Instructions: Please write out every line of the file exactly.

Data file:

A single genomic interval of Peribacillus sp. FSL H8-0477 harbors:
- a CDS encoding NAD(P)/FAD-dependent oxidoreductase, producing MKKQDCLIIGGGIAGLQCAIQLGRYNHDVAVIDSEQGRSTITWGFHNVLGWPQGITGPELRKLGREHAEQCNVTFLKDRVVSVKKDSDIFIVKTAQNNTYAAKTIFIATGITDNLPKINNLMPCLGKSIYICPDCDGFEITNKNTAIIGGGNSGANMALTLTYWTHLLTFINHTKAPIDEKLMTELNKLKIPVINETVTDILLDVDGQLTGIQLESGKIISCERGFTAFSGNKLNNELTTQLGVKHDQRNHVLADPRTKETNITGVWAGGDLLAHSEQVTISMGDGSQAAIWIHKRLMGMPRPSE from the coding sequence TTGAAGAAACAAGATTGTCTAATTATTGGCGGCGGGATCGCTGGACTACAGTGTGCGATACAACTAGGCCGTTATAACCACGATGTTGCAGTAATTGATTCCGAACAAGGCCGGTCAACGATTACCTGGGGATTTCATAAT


A single genomic interval of Peribacillus sp. FSL H8-0477 harbors:
- a CDS encoding NAD(P)/FAD-dependent oxidoreductase, producing MKKQDCLIIGGGIAGLQCAIQLGRYNHDVAVIDSEQGRSTITWGFHNVLGWPQGITGPELRKLGREHAEQCNVTFLKDRVVSVKKDSDIFIVKTAQNNTYAAKTIFIATGITDNLPKINNLMPCLGKSIYICPDCDGFEITNKNTAIIGGGNSGANMALTLTYWTHLLTFINHTKAPIDEKLMTELNKLKIPVINETVTDILLDVDGQLTGIQLESGKIISCERGFTAFSGNKLNNELTTQLGVKHDQRNHVLADPRTKETNITGVWAGGDLLAHSEQVTISMGDGSQAAIWIHKRLMGMPRPSE from the coding sequence TTGAAGAAACAAGATTGTCTAATTATTGGCGGCGGGATCGCTGGACTACAGTGTGCGATACAACTAGGCCGTTATAACCACGATGTTGCAGTAATTGATTCCGAACAAGGCCGGTCAACGATTACCTGGGGATTTCATAAT